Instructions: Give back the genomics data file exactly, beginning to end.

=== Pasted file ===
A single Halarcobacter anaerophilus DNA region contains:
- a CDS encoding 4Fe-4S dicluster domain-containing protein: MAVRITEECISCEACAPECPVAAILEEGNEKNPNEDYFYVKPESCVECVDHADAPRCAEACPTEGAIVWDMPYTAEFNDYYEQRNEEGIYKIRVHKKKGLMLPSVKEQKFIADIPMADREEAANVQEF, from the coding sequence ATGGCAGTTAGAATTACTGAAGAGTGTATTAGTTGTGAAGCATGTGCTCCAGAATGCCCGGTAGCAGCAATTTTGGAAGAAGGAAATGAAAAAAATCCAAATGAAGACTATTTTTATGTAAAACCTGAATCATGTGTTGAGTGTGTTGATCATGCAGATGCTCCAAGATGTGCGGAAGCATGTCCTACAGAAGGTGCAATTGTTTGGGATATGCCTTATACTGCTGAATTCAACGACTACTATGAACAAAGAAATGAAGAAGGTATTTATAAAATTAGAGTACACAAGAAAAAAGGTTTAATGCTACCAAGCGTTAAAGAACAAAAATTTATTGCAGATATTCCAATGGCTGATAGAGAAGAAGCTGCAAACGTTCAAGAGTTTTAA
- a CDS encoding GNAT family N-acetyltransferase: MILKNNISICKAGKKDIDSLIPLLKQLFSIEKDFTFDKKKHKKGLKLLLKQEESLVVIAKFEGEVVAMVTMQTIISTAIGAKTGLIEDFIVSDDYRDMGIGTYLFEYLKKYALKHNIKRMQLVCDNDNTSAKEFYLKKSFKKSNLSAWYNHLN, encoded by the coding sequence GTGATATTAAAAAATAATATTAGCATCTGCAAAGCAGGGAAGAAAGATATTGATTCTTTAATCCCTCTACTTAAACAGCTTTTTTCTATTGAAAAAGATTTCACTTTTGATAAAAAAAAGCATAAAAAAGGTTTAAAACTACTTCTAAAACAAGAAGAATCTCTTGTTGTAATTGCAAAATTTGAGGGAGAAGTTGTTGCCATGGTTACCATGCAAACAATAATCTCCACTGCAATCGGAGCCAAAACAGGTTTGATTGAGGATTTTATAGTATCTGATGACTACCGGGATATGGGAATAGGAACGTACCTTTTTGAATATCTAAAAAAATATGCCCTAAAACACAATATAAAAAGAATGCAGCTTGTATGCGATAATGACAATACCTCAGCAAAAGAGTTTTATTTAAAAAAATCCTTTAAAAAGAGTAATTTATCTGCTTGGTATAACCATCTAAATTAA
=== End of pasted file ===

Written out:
A single Halarcobacter anaerophilus DNA region contains:
- a CDS encoding 4Fe-4S dicluster domain-containing protein: MAVRITEECISCEACAPECPVAAILEEGNEKNPNEDYFYVKPESCVECVDHADAPRCAEACPTEGAIVWDMPYTAEFNDYYEQRNEEGIYKIRVHKKKGLMLPSVKEQKFIADIPMADREEAANVQEF, from the coding sequence ATGGCAGTTAGAATTACTGAAGAGTGTATTAGTTGTGAAGCATGTGCTCCAGAATGCCCGGTAGCAGCAATTTTGGAAGAAGGAAATGAAAAAAATCCAAATGAAGACTATTTTTATGTAAAACCTGAATCATGTGTTGAGTGTGTTGATCATGCAGATGCTCCAAGATGTGCGGAAGCATGTCCTACAGAAGGTGCAATTGTTTGGGATATGCCTTATACTGCTGAATTCAACGACTACTATGAACAAAGAAATGAAGAAGGTATTTATAAAATTAGAGTACACAAGAAAAAAGGTTTAATGCTACCAAGCGTTAAAGAACAAAAATTTATTGCAGATATTCCAATGGCTGATAGAGAAGAAGCTGCAAACGTTCAAGAGTTTTAA
- a CDS encoding GNAT family N-acetyltransferase: MILKNNISICKAGKKDIDSLIPLLKQLFSIEKDFTFDKKKHKKGLKLLLKQEESLVVIAKFEGEVVAMVTMQTIISTAIGAKTGLIEDFIVSDDYRDMGIGTYLFEYLKKYALKHNIKRMQLVCDNDNTSAKEFYLKKSFKKSNLSAWYNHLN, encoded by the coding sequence GTGATATTAAAAAATAATATTAGCATCTGCAAAGCAGGGAAGAAAGATATTGATTCTTTAATCCCTCTACTTAAACAGCTTTTTTCTATTGAAAAAGATTTCACTTTTGATAAAAAAAAGCATAAAAAAGGTTTAAAACTACTTCTAAAACAAGAAGAATCTCTTGTTGTAATTGCAAAATTTGAGGGAGAAGTTGTTGCCATGGTTACCATGCAAACAATAATCTCCACTGCAATCGGAGCCAAAACAGGTTTGATTGAGGATTTTATAGTATCTGATGACTACCGGGATATGGGAATAGGAACGTACCTTTTTGAATATCTAAAAAAATATGCCCTAAAACACAATATAAAAAGAATGCAGCTTGTATGCGATAATGACAATACCTCAGCAAAAGAGTTTTATTTAAAAAAATCCTTTAAAAAGAGTAATTTATCTGCTTGGTATAACCATCTAAATTAA